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When Poetry and Madness Coexist

Robert Lowell--Setting the River on Fire:

A Study of Genius, Mania, and Character

By Kay Redfield Jamison

Knopf

532 pages, $29.95

By William L. Morris

If you lived in the 1950s you must remember the movie “The Bad Seed” starring an adorable, pig-tailed Patty McCormack as a serial killer where madness is equated with murder and innocence hides evil. At the same time Robert Lowell was in his 30s, behaving very badly as a visiting poet in Europe, being watched by MPs so he didn’t attack his audience.

At the time, no one knew what to do about madness that came and went except to hide the afflicted ones away when they started hurting themselves or others. In extreme cases like Lowell’s, they were given electric shock therapy. They weren’t even sure what to call his form of mental disease. It seemed to affect people of high intelligence which made people think it was just a clever way of avoiding the hard work those who aren't as intelligent have to do every day.

Lowell’s parents, who hadn’t wanted children, washed their hands of him. He returned the favor by punching his father in the face his sophomore year at Harvard.

Lowell quit Harvard and escaped to Vanderbilt to study with Allen Tate and John Crowe Ransom. He sought the more lyrical yet structured side of his nature that would never develop if he stayed in a city haunted by his relatives. He followed Ransom to Kenyon College where under Ransom's gentle and supportive influence he blossomed. Encouraged by classmates like Robert Taylor and Randell Jarrell, he finished at the top of his class and was set on a brilliant career except for the mental illness lurking in the wings.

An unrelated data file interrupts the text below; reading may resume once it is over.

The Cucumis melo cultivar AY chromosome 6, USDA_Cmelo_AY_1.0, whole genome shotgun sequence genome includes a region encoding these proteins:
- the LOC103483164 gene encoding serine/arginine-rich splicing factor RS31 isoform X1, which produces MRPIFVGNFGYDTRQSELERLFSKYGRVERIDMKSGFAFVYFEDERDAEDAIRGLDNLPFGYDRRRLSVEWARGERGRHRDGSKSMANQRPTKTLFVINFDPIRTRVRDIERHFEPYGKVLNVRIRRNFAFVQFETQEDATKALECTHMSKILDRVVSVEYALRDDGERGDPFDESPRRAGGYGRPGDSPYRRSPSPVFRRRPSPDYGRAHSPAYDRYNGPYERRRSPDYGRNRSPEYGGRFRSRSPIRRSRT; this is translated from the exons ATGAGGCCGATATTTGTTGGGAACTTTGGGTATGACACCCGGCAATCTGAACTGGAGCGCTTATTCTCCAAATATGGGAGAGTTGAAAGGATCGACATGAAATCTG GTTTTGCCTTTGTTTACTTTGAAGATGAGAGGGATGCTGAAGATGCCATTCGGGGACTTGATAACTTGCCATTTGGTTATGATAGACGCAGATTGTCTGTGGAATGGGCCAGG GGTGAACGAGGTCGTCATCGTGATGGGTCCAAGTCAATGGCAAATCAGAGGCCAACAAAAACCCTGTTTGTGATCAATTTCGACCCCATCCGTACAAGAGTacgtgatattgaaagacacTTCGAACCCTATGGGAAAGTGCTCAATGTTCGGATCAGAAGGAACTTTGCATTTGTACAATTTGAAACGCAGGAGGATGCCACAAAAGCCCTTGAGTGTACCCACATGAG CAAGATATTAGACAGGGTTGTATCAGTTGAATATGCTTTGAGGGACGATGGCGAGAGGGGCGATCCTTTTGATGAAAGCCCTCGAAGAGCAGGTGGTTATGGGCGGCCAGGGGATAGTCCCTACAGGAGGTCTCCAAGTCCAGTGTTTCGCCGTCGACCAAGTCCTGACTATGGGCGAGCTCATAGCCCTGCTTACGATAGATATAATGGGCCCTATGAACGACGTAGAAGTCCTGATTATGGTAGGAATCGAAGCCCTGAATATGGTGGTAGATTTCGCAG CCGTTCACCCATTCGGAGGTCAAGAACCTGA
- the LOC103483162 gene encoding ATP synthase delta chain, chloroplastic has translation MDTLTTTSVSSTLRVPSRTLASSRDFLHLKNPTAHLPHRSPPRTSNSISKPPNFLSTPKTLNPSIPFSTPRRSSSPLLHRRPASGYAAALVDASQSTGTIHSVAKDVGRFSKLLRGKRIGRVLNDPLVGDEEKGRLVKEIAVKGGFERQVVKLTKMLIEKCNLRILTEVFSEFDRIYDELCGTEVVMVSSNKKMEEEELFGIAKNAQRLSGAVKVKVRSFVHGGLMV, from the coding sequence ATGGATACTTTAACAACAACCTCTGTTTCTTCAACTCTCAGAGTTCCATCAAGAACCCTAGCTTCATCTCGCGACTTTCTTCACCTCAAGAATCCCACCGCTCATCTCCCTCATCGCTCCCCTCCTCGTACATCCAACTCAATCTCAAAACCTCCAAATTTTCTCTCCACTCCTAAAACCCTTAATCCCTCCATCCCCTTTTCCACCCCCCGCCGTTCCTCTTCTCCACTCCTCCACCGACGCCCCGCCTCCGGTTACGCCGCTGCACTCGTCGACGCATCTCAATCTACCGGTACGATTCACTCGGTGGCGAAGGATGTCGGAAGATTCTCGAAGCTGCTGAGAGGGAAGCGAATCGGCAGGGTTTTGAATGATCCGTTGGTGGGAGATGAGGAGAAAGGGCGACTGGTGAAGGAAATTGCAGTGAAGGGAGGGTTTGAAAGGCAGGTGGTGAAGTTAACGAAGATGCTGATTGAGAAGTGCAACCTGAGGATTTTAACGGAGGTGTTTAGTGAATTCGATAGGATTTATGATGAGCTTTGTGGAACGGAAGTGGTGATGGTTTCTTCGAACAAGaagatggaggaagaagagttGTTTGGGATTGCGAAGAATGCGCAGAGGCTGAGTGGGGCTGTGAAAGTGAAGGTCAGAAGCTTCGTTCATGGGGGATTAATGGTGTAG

Then the cycles of manic attacks followed by depression and guilt began in earnest. It’s amazing that he managed to accomplish so much with so little medical help. His second wife, Elizabeth Hardwick, deserves a lot of credit for standing by him and recognizing the early signs of mania and getting him to the hospital. Neither she nor any of his many friends held the horrible ways he treated them against him. Hardwick said that as bad as he was during his manic state he was good when he was well. He was “unplaceable, unaccountable.”